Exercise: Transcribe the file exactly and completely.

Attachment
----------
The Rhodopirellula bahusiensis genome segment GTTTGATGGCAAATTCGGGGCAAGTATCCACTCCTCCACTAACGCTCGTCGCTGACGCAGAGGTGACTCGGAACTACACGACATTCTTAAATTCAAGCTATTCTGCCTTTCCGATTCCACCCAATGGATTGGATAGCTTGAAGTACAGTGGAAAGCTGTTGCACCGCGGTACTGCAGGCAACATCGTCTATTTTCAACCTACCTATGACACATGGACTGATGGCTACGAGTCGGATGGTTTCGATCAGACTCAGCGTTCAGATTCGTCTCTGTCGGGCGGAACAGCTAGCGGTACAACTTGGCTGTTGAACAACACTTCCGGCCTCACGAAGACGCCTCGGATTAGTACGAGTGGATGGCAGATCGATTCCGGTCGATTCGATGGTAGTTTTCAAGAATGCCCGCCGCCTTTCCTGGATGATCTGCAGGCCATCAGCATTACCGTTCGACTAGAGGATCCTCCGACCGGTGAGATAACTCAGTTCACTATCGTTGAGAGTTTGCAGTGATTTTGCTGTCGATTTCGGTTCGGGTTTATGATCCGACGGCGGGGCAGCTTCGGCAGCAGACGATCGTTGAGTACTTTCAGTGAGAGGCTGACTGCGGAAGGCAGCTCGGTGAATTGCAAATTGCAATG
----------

The Rhodopirellula bahusiensis genome segment GTTTGATGGCAAATTCGGGGCAAGTATCCACTCCTCCACTAACGCTCGTCGCTGACGCAGAGGTGACTCGGAACTACACGACATTCTTAAATTCAAGCTATTCTGCCTTTCCGATTCCACCCAATGGATTGGATAGCTTGAAGTACAGTGGAAAGCTGTTGCACCGCGGTACTGCAGGCAACATCGTCTATTTTCAACCTACCTATGACACATGGACTGATGGCTACGAGTCGGATGGTTTCGATCAGACTCAGCGTTCAGATTCGTCTCTGTCGGGCGGAACAGCTAGCGGTACAACTTGGCTGTTGAACAACACTTCCGGCCTCACGAAGACGCCTCGGATTAGTACGAGTGGATGGCAGATCGATTCCGGTCGATTCGATGGTAGTTTTCAAGAATGCCCGCCGCCTTTCCTGGATGATCTGCAGGCCATCAGCATTACCGTTCGACTAGAGGATCCTCCGACCGGTGAGATAACTCAGTTCACTATCGTTGAGAGTTTGCAGTGATTTTGCTGTCGATTTCGGTTCGGGTTTATGATCCGACGGCGGGGCAGCTTCGGCAGCAGACGATCGTTGAGTACTTTCAGTGAGAGGCTGACTGCGGAAGGCAGCTCGGTGAATTGCAAATTGCAATG